Elon Musk Pulls Plug on Tesla’s Charging Department

Electric car mogul announced ‘hardcore’ layoffs of workers in its Supercharger network
Photograph: Shutterstock

Tesla CEO Elon Musk said in an email on Monday that Tesla is pulling the plug and going “absolutely hardcore” about layoffs, including 500 jobs from its supercharging team, according to a report by The Information.

But then the electric car mogul on Tuesday posted on X, the platform formerly known as Twitter, that “Tesla still plans to grow the Supercharger network, just at a slower pace for new locations and more focus on 100% uptime and expansion of existing locations.”

Tesla is considering rehiring some of those laid-off workers to maintain the operation of the supercharger network, Bloomberg reported.

Leaders of Tesla’s Supercharger network were quick to post on social media following this week’s layoffs, including Lane Chaplin, a former leader of Tesla real estate acquisition for charging in North America, according to his LinkedIn profile.

“Unfortunately, the Charging Organization at Tesla is no more as of last night, and my role was affected after almost 4 years at the company in senior real estate positions,” Chaplin wrote.

The latest round of layoffs prompted reactions across the auto industry with ABC News reporting that General Motors issued a statement that said the company is “continuing to monitor the situation regarding changes to the Supercharger team and the potential impacts.”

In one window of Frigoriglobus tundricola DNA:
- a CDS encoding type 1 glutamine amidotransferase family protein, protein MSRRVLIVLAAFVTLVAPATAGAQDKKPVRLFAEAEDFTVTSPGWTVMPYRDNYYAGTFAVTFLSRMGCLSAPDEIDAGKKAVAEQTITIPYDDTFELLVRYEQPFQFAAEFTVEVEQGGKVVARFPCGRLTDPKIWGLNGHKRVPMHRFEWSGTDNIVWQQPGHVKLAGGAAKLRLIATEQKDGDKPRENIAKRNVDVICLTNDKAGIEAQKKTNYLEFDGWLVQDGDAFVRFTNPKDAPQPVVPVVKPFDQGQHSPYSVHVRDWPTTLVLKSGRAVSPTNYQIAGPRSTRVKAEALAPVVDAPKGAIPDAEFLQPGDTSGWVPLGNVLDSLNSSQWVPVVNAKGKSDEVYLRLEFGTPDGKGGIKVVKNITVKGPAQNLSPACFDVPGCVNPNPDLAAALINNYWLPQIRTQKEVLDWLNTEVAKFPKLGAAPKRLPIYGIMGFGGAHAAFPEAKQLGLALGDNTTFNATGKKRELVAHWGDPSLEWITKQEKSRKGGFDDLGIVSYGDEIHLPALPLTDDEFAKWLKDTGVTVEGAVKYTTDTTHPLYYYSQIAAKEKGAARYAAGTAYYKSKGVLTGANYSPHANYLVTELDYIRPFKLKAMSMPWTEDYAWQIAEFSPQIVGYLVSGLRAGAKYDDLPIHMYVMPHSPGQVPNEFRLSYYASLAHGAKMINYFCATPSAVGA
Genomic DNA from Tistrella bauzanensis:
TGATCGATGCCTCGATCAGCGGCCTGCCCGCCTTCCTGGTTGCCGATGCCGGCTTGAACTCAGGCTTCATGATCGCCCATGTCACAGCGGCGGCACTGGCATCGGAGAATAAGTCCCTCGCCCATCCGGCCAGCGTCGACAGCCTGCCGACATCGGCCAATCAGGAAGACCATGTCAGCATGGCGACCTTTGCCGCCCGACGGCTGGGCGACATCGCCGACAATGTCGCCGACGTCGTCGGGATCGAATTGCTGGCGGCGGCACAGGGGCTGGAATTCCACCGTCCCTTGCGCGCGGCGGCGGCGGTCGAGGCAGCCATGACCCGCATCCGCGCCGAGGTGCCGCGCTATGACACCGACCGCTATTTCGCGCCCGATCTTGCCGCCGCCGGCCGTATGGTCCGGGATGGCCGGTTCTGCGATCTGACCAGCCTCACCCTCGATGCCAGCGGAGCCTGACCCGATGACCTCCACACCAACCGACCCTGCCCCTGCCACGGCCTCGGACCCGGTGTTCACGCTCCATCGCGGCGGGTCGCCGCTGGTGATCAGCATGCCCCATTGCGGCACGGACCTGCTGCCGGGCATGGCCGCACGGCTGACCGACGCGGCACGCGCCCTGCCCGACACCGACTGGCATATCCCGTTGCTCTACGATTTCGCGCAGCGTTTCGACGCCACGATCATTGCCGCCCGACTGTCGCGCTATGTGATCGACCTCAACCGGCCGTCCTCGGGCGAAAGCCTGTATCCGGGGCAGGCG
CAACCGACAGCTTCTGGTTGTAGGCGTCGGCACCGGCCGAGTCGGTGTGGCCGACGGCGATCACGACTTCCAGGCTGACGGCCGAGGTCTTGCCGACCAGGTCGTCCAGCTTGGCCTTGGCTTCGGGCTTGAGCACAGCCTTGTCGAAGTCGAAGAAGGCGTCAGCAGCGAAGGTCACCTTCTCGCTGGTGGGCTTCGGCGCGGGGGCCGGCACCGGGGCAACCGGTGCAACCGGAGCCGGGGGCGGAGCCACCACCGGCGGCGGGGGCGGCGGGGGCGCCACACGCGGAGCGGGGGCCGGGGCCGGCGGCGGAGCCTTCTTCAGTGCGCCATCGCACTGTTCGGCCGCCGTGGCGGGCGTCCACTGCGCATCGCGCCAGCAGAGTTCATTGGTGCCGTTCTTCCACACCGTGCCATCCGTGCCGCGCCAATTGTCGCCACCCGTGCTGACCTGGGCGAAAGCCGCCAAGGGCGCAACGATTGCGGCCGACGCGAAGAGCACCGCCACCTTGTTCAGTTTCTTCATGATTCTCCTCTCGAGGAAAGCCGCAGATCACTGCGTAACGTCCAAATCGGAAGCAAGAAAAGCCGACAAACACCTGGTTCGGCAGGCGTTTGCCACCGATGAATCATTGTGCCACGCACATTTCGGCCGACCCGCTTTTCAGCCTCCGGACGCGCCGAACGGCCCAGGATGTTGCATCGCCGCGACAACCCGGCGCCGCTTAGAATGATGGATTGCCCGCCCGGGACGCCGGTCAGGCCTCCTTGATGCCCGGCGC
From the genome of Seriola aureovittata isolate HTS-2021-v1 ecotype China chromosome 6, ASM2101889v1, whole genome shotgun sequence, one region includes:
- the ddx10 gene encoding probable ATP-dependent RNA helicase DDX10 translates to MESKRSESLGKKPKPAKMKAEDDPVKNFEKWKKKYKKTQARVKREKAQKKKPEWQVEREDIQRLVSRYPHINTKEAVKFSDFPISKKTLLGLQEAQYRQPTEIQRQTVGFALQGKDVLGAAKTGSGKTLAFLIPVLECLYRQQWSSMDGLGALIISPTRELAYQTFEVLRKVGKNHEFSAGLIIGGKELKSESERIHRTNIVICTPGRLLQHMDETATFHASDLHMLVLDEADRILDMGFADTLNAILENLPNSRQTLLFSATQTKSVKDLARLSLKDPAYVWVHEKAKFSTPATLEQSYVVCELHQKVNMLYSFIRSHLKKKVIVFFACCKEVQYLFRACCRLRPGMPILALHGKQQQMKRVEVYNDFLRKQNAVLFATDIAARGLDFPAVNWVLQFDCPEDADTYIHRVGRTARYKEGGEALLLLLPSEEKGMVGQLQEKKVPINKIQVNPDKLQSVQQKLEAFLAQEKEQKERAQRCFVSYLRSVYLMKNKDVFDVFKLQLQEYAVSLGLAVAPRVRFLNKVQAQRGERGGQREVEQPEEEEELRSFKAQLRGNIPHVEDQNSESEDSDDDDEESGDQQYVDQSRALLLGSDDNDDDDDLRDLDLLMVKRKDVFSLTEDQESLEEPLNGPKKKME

On Monday, The California New Car Dealers Association (CNCDA) released its First Quarter 2024 Auto Outlook Report that said Californians’ love affair with Tesla may have peaked. The report finds Tesla registrations are down again in The Golden State Year-to-Date, reporting a 7.8% dip (last quarter posted a 9.8% decline) amongst all brand registrations, the CNCDA said in a statement.

In January 2010, the Department of Energy (DOE) issued a $465 million loan to Tesla Motors to produce specially designed, all-electric plug-in vehicles and to develop a manufacturing facility in Fremont, California to produce battery packs, electric motors, and other powertrain components for powering specially designed all-electric vehicles, according to the DOE website.

In 2024, the United States now has approximately 8,200 EV charging stations and Tesla is responsible for slightly more than one quarter of them, according to a Bloomberg Green analysis of federal data.

Last year, the Biden Administration recognizedTeslafor opening a portion of its U.S. Supercharger and Destination Charger network to non-Tesla EVs, making at least 7,500 chargers available for all EVs by the end of 2024. 

Tesla didn't respond to a CSP request for comment.

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